Gradients & Shadows
Visual enhancements to add subtle depth and character
The UofL brand is primarily clean and crisp. However, there are instances where the use of gradients is beneficial. Below are several suggestions for using gradients effectively in web design:
- Subtlety is key. Color transitions should be slight and elegant. Large tonal shifts are distracting. Example: Red to black is too dramatic a shift. Consider using a dark red (660000) to the UofL Red (AD0000) instead.
- Matching directions. Do not mix radial and linear gradients unless you know what you're doing, as gradients should be used to mimic real-life lighting situations.
- Highlight, not distract. Gradients should be used to draw the viewer's eye inward to a certain object. Gradient use should never be distracting or confuse the viewer's eye.
- When in doubt, don't. Correct use of gradation is difficult and when done poorly reflects negatively on the university. Consider using flat colors if you are unsure of how to handle gradients properly.
The UofL Homepage shows how a barely noticeable radial gradient can help lead the eye toward a particular area of the design.
Shadows (behind text or shapes) are another effective way of creating the illusion of depth on the web. Much like gradients, use of shadows is difficult to achieve correctly. Below are several suggestions for using gradients effectively in web design:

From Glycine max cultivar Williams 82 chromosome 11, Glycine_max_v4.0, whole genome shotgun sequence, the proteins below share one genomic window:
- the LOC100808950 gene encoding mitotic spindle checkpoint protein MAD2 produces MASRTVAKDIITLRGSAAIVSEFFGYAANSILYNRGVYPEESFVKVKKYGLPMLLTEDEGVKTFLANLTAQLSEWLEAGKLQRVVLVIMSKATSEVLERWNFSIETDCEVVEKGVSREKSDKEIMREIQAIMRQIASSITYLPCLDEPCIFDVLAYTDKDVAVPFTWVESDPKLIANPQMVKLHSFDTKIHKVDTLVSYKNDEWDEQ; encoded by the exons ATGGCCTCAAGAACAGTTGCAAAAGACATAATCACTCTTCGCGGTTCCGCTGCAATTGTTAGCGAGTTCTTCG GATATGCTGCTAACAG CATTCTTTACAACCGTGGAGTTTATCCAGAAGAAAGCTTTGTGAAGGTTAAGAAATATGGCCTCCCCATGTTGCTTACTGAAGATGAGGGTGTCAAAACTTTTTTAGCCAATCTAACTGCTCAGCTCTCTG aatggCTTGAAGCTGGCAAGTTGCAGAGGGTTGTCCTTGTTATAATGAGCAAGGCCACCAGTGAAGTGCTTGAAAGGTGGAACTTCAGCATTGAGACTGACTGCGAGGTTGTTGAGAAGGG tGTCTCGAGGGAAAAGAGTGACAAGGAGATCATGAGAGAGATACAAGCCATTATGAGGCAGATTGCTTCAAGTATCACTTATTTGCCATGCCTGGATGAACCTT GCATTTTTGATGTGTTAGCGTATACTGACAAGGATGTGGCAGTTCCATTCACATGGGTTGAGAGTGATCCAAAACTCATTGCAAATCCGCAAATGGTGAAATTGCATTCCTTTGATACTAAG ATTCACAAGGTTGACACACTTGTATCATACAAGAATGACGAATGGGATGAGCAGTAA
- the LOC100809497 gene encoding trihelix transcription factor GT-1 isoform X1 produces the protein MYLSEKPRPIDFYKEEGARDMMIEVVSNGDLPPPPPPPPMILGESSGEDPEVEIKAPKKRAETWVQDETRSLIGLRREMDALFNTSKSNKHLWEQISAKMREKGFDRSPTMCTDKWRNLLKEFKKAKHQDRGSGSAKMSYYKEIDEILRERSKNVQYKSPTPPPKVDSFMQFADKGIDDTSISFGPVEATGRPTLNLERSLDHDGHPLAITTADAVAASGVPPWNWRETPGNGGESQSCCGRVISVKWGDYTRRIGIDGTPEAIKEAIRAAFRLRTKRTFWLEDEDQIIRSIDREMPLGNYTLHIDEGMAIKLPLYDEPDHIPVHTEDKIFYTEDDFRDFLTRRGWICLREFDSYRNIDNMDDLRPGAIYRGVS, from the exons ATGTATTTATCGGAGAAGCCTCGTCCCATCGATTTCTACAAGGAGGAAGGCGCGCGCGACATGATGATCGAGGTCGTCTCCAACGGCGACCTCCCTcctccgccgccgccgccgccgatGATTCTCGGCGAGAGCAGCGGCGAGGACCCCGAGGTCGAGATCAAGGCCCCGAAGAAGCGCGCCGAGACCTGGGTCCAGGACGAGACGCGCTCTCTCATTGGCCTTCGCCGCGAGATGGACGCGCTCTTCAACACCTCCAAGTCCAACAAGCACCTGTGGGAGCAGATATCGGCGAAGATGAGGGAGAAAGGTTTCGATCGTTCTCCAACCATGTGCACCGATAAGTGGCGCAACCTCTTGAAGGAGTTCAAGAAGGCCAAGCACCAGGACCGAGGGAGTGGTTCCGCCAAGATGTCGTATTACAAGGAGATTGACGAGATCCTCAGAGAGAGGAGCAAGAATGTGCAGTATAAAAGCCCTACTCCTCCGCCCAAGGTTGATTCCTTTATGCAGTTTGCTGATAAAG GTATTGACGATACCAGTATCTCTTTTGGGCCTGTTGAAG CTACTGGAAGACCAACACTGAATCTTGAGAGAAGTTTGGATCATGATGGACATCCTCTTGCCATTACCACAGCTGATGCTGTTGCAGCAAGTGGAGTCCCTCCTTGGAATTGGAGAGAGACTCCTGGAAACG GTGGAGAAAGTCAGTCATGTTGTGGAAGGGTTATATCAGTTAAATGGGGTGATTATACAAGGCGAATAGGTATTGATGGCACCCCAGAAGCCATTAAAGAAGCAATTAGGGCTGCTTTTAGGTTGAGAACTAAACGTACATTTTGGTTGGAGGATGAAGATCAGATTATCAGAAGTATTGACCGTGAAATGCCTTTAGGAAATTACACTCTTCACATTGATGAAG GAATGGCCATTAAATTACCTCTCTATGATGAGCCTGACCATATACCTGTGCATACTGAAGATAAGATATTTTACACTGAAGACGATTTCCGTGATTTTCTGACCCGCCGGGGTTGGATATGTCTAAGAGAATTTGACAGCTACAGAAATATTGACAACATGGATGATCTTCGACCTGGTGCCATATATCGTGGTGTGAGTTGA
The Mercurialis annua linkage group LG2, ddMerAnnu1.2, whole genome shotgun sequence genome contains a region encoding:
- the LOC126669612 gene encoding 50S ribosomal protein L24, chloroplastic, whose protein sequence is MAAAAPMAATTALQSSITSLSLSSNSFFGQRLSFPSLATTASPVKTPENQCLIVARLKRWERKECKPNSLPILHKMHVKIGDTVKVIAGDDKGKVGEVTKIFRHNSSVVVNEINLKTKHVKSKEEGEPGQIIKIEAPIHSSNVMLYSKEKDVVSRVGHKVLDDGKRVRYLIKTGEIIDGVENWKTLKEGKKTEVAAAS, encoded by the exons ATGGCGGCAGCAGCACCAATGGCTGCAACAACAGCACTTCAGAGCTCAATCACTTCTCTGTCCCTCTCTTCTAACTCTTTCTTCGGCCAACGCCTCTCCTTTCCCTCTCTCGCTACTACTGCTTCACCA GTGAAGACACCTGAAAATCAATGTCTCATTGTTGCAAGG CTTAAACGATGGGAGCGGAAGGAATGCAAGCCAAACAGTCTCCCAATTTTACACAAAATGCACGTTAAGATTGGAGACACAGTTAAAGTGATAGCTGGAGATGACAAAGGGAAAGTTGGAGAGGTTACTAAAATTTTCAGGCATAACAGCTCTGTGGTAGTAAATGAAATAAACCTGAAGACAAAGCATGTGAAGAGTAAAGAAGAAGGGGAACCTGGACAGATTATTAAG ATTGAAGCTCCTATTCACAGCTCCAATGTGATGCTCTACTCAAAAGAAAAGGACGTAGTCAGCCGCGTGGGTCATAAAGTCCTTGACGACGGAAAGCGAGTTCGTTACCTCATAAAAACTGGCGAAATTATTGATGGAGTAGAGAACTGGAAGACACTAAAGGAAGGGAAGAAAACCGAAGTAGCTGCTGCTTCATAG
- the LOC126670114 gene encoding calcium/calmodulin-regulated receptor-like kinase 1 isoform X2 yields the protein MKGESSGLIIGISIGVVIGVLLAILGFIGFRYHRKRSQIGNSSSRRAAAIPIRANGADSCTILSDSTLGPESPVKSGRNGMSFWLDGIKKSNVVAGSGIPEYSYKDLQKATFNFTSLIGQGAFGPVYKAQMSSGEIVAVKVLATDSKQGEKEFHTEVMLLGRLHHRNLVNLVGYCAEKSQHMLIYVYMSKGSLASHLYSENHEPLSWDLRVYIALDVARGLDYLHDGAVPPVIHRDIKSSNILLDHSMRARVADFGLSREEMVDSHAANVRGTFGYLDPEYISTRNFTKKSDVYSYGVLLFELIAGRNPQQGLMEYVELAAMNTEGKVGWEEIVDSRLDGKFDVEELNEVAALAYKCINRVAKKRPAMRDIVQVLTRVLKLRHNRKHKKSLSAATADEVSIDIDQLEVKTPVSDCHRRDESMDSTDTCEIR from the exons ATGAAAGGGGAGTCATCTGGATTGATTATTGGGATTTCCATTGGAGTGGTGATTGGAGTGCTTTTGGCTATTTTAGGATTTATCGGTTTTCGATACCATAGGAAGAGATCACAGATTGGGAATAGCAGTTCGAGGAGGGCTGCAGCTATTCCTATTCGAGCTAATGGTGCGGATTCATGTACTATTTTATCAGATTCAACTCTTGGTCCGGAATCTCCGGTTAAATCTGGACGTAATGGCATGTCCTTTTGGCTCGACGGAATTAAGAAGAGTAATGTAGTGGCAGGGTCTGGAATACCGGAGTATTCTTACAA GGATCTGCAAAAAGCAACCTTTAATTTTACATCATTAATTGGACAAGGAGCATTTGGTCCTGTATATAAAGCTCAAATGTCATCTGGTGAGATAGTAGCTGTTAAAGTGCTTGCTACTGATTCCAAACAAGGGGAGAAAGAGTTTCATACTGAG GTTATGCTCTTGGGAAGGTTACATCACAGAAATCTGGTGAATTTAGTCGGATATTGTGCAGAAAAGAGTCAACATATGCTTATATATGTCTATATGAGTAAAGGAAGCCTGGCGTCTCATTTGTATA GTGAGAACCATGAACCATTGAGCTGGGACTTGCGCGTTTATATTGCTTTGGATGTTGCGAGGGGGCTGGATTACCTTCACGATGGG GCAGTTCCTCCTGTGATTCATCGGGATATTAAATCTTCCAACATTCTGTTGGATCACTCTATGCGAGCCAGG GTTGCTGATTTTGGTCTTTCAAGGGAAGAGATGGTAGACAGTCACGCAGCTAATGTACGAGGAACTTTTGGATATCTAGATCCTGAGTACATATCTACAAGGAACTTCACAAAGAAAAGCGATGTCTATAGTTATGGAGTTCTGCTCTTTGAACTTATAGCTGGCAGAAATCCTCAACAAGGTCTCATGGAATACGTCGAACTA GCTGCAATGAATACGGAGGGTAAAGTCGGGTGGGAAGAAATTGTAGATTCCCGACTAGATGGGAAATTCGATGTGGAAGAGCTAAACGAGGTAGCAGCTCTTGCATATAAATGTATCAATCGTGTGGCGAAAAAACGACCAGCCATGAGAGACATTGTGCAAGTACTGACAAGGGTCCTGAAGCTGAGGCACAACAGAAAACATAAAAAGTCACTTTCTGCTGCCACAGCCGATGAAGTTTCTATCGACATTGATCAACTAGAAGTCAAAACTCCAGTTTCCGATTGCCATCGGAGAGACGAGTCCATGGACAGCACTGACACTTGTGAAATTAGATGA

- Careful with color. When placing shadows behind text, consider using a slightly darker color of the background from which you're trying to separate the text. The default black shadow color can often be too harsh.
- The busier the background, the better the justification for using shadows. Since shadows visually separate "layers" of a design, consider only using text shadows behind text that is overlaid on patterns, gradients or photographs.
- Watch your global light. Mixing multiple drop shadows in a design can be difficult. Since shadows mimic real-world lighting situations, make sure you have an idea of where your virtual light source(s) originates so that you can coordinate shadows behind multiple objects and create a realistic shadow situation.
Subtle text shadows and drop shadows on shapes combine to create depth without being distracting or attention-grabbing.
CSS or Image?
Creating gradients and drop shadows can be achieved by way of multiple methods. However, using CSS to achieve these visual effects is more effective and preferred.
Image-based effects add unnecessary size and download time to every page. Consider mobile users and those on slower connections; use CSS properties and browser-friendly markup to achieve the same effect in a lighter, smarter way.